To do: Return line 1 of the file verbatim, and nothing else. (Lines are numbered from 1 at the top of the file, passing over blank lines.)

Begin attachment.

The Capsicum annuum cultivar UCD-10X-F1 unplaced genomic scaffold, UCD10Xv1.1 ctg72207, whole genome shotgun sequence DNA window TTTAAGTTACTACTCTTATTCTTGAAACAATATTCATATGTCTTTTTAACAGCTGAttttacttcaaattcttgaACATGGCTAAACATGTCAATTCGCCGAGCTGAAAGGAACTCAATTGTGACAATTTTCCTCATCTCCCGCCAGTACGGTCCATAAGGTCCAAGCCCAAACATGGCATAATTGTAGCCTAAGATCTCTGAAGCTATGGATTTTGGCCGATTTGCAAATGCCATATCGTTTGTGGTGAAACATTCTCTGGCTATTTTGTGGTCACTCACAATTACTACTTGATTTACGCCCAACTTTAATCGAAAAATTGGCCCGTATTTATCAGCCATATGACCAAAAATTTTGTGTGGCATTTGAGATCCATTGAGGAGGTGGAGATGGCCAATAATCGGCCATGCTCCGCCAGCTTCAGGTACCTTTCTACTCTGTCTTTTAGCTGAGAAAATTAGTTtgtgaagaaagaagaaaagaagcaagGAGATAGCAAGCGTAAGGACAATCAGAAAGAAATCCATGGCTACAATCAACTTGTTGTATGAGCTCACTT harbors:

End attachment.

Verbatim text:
The Capsicum annuum cultivar UCD-10X-F1 unplaced genomic scaffold, UCD10Xv1.1 ctg72207, whole genome shotgun sequence DNA window TTTAAGTTACTACTCTTATTCTTGAAACAATATTCATATGTCTTTTTAACAGCTGAttttacttcaaattcttgaACATGGCTAAACATGTCAATTCGCCGAGCTGAAAGGAACTCAATTGTGACAATTTTCCTCATCTCCCGCCAGTACGGTCCATAAGGTCCAAGCCCAAACATGGCATAATTGTAGCCTAAGATCTCTGAAGCTATGGATTTTGGCCGATTTGCAAATGCCATATCGTTTGTGGTGAAACATTCTCTGGCTATTTTGTGGTCACTCACAATTACTACTTGATTTACGCCCAACTTTAATCGAAAAATTGGCCCGTATTTATCAGCCATATGACCAAAAATTTTGTGTGGCATTTGAGATCCATTGAGGAGGTGGAGATGGCCAATAATCGGCCATGCTCCGCCAGCTTCAGGTACCTTTCTACTCTGTCTTTTAGCTGAGAAAATTAGTTtgtgaagaaagaagaaaagaagcaagGAGATAGCAAGCGTAAGGACAATCAGAAAGAAATCCATGGCTACAATCAACTTGTTGTATGAGCTCACTT harbors: